Opening on the eve of Independence Day, the Whitney Museum of American Art’s exhibition (through October 12), “The American Effect,” continues the institution’s tradition of combining contemporary art with fatuous political sentiments. This is the museum, after all, known for its politically tendentious “Biennials,” like the one in 2000 which presented an installation by German artist Hans Haacke comparing then-mayor Rudolph Giuliani to a Nazi. This time around, Whitney curator Lawrence Rinder has selected works by nearly 50 artists from 30 countries having to do with perceptions of America since the end of the Cold War. The result, surprising enough, is a somewhat mild exercise in America-bashing that contains a few good artworks, and one outstanding piece. In the end, the show raises more questions about artists’ prejudices, fantasies, and superficial thoughts about America than it does about America herself.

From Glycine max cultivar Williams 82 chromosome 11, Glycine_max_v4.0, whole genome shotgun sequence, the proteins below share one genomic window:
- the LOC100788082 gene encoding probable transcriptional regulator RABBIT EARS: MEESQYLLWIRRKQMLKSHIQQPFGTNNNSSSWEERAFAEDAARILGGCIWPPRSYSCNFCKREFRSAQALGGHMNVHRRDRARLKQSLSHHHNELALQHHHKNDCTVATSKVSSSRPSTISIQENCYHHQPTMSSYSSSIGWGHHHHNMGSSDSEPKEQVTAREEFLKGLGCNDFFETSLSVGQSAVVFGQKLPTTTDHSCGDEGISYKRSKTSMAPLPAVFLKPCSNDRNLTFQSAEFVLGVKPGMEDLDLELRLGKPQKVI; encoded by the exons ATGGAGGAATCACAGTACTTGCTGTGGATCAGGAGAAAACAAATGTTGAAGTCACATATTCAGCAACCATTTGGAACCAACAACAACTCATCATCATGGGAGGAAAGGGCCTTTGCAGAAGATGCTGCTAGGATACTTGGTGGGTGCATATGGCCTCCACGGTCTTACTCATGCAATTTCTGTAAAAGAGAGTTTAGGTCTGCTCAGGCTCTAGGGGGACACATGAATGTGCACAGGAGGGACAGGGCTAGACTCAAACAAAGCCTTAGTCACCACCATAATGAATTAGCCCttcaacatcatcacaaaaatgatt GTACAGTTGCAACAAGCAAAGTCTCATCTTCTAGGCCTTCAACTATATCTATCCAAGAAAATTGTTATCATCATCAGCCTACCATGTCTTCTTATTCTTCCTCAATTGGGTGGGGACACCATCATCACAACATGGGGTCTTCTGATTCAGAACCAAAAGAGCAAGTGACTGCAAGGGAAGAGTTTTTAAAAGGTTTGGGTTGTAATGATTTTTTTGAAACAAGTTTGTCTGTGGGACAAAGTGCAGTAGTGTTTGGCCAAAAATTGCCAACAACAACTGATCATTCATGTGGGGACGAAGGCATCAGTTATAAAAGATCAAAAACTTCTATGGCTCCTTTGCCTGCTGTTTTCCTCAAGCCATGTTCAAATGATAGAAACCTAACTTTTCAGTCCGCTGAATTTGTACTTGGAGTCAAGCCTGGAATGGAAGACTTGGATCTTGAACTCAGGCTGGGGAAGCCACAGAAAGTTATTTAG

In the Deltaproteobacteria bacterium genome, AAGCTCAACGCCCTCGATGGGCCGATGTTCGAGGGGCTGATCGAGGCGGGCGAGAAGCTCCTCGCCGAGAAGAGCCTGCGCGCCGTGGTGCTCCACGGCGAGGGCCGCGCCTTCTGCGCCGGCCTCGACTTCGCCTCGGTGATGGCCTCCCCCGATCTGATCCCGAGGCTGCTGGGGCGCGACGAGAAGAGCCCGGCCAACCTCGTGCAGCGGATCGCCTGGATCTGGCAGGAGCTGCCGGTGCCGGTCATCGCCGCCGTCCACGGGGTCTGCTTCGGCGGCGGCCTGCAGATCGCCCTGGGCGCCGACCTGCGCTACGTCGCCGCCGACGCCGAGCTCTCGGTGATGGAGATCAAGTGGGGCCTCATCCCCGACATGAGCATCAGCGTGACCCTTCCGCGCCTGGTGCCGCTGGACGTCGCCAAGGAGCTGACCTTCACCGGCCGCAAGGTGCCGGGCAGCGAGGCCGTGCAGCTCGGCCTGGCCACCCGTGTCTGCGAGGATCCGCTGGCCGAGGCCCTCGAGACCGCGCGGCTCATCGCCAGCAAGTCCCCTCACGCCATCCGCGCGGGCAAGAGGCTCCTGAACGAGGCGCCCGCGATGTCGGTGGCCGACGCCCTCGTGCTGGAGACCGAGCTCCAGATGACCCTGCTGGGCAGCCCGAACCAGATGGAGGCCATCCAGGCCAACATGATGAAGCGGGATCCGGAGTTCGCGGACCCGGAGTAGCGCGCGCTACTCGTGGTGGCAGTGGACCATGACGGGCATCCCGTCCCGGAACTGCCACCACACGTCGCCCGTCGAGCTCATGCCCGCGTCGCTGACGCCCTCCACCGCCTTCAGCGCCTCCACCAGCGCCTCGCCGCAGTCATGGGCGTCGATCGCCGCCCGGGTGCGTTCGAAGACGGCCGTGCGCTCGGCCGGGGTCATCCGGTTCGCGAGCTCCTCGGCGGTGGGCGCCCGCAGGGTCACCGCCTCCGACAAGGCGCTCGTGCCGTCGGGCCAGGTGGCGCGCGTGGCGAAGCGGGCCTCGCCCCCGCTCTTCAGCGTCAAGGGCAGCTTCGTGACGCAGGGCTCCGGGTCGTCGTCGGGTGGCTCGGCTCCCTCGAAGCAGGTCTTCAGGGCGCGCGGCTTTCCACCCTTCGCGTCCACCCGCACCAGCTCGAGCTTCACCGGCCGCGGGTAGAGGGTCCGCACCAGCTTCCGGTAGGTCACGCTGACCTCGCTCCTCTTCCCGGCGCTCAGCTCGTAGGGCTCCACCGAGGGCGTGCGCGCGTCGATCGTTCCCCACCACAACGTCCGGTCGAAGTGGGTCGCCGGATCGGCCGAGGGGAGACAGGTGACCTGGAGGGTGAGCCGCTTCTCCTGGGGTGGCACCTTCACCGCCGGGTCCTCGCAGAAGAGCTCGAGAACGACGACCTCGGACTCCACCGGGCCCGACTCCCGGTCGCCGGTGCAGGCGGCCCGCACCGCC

Take, for instance, photographer Yongsuk Kang’s silver prints of a U.S. bombing range on Nong Island, off the coast of his native South Korea. These spookily tranquil works, done in 1999, show a kind of lunar battlescape, while the wall text reminds viewers that the bombings have killed and injured numerous villagers. Kang’s implicit criticism of America is clear — yet nowhere is there a sense that without U.S. weaponry, Kang’s photographs of devastation might have featured downtown Seoul rather than a sparsely populated island. Similar questions arise with Hisashi Tenmyouya’s Tattoo Man’s Battle (1996), a painting done in the heroic style of 19th-century musha-e (“warrior”), prints which depicts a Japanese horseman fighting a fire-breathing U.S. monster — the very monster, of course, that has protected Japan for over half a century and thus allowed Tenmyouya, a former graffiti artist, to pursue a successful art career. Even more galling is Pakistani-born Muhammad Imran Qureshi’s 2002 gouache To Be or Not to Be, which shows crosshairs superimposed on an aerial view of trees — indicating, the artist writes, “no matter whether for good or for bad, everyone today is a target of America.” Excuse me, but wasn’t it Muslim fundamentalists, many of whom operate freely in Qureshi’s country, that have targeted all Americans for death?